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Case Study: Making a case for retail

Consumers are stretching their dollars as food prices soar

By Lisa Duchene
August 01, 2008

Jim Wallace has seen recessions come and go. But this one is unique, says Wallace, VP of perishable procurement with C&S Wholesale Grocers, a Hatfield, Mass., company serving 5,000 grocery stores in 12 states.

When fuel prices skyrocketed three decades ago, fish was much more plentiful than it is today, says Wallace. With a weak dollar and strong overseas demand, it's become very difficult to secure fresh, quality seafood, leading to high prices just as consumers are looking to stretch their food dollars, he adds.

"I think everybody's kind of in survival mode right now, to be honest," says Wallace. "Supply of good, fresh product is limited."

Record high prices for gasoline, food price inflation, a slumping housing market and weak employment figures all hamper the U.S. economy. But rising from the doom and gloom is one critical opportunity for supermarkets: Americans are turning to retail to economize.

Seventy-one percent of the 2,020 U.S. shoppers surveyed in January by Harris Poll Online for the Food Marketing Institute said they are eating out less and cooking at home more. Families eat their main meal out 1.2 times per week, down from 1.3 in 2007 and 1.5 in 2006, according to FMI's "U.S. Grocery Shopper Trends 2008."

"This presents retailers [with] an opportunity to win back a share of the meal-time market long owned by restaurants," says FMI's President and CEO Tim Hammonds.

Whether that opportunity extends to the seafood department depends on whether retailers present - and consumers view - seafood as a good value.

The top-dollar items like shrimp, king crab and snow crab that typically generate a lot of sales are hurting, says Wallace. Some retailers, he says, are responding with a two-tiered merchandising strategy to appeal both to consumers who view seafood as an affordable indulgence as well as to those who are pinching pennies. They are balancing a selection of fresh and frozen products, like tilapia fillets.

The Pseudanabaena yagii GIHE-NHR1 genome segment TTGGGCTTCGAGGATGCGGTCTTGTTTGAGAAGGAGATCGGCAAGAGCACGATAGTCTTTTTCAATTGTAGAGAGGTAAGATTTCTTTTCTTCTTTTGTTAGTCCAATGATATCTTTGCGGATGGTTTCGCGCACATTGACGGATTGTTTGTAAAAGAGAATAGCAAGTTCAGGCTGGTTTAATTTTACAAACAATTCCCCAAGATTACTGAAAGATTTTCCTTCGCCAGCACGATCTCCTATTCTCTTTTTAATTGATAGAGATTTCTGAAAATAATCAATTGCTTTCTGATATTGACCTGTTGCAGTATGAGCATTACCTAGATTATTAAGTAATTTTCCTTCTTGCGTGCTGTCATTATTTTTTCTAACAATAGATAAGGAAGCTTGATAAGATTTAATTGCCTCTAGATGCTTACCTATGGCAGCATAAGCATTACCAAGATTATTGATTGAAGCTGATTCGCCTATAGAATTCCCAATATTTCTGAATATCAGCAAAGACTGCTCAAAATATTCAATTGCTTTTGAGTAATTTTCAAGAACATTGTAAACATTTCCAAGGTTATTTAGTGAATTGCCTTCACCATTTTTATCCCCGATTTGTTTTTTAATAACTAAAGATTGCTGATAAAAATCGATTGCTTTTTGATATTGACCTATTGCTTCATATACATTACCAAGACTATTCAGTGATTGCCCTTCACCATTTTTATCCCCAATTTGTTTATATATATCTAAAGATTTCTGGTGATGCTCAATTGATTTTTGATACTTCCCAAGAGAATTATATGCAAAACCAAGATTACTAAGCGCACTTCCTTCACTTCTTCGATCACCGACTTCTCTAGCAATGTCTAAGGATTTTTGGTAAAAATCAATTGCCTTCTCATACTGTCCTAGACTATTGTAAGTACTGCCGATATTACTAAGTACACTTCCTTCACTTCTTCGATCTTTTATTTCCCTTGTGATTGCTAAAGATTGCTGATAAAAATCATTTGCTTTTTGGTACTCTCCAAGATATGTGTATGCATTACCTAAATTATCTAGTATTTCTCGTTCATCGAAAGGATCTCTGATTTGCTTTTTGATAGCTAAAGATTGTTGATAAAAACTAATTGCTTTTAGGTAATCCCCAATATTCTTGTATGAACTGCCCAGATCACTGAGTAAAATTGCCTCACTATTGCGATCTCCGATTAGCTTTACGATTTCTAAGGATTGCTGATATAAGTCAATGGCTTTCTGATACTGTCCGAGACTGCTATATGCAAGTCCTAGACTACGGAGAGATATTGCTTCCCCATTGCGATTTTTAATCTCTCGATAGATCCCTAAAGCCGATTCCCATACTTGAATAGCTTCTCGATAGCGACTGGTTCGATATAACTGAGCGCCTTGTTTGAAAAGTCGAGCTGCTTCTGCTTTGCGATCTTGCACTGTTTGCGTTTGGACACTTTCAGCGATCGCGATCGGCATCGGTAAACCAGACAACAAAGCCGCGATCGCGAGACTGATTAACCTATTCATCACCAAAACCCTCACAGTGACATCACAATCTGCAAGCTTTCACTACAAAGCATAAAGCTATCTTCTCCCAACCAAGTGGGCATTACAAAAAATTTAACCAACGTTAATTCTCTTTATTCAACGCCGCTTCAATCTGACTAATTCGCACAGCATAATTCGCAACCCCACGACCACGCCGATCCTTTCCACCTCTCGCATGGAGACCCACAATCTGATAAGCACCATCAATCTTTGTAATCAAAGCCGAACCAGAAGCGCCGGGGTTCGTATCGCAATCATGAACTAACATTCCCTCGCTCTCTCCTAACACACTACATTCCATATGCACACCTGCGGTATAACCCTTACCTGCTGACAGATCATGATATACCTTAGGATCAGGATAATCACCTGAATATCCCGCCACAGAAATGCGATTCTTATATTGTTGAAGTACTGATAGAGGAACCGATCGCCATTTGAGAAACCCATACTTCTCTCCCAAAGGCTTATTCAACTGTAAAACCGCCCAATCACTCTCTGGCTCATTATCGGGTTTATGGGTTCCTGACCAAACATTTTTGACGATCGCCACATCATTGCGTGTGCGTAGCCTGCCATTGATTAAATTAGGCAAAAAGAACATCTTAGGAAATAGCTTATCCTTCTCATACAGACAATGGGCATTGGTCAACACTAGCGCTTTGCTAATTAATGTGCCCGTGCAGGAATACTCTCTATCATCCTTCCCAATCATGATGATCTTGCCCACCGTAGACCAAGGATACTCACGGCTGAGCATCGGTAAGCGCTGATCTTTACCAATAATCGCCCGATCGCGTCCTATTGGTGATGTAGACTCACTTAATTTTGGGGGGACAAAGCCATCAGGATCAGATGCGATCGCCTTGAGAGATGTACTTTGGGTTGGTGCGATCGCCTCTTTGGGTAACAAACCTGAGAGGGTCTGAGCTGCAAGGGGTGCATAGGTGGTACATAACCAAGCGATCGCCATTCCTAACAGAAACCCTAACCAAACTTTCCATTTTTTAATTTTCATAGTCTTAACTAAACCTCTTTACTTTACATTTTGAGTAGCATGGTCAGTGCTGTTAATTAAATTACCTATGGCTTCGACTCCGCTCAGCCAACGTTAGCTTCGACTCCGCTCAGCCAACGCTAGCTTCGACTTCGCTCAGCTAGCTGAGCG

"As long as we continue to portray ourselves as a value, we can compete for the center of the plate," says Wallace.

Most consumers are "trading down" in their food purchasing, says Jim Hertel, managing partner of Willard Bishop, a retail consulting firm in Barrington, Ill. As prices rise, says Hertel, consumers typically will not increase their food budget but will find ways to stretch the same spending level by purchasing less expensive products, often turning to store brands.

Everybody is affected in varying degrees depending on their household income. Consumers in the top 20 percent income bracket probably haven't changed their food purchasing all that much. People in the upper-middle class, or earning north of the median income of $48,200, are likely to have cut their visits to restaurants and might be trading down from a premium product like ahi tuna to farmed salmon. Depending on pricing, others at lower household income levels may be trading out of seafood, says Hertel.

That scenario worries Ken Chapin, meat and seafood director at Yoke's Fresh Markets, a 12-store chain based in Spokane, Wash. "What we're seeing is the beginning of a softening," he says. Sales increases are not as robust now as they have been the past few years; the retailer recently had healthy seafood sales increases after spending several years improving its seafood departments.

Chapin notes Yoke's customers are trading down as they purchase meat, but in seafood, "I don't see where there's a huge trade-down option."

While Chapin says Yokes' customers are just starting to react to the weak economy, plenty of them are still paying a non-promo price of $17.99 for whole Copper River salmon. "People are coming in and asking for it," he says. Chapin is reviewing various strategies to weather the downturn but sees no reason Yoke's should waiver from its commitment to seafood.

One seafood merchandiser at a Midwest chain has seen sales drop 7 percent compared to last year. Overall, business seems to be returning to 2005 levels, he says.

"Everybody's been double-digit, double-digit and all of a sudden the bottom's falling out," says the Midwest retailer.

Pushing the value of seafood is definitely the answer, says the retailer, who is reminding customers that there is little to no waste with seafood, and is testing per-portion pricing. Grouper fillets are advertised at $6.37 per portion instead of $16.99 per pound, so that a consumer can easily see that $13 serves two people. He is also careful to promote fewer items than he would have last year, but offer a deeper price cut on those key items.

Those steps are right in line with what Hertel is recommending supermarkets do to navigate the recession. Most retailers are looking at their mix of premium and value offerings and expecting flat sales for the near future, he says. As the cost of goods increases, Hertel suggests retailers listen to shoppers, look for opportunities and avoid simply passing on price increases to safeguard margins.

"You might want to merchandise the convenience foods offering restaurant quality with a made-at-home price," says Hertel. "Be conscious that people are going to be looking for these opportunities and make it easy for the shopper to realize that a given store has something that maybe they thought was priced out of their reach but really isn't."


Contributing Editor Lisa Duchene lives in Bellefonte, Pa.


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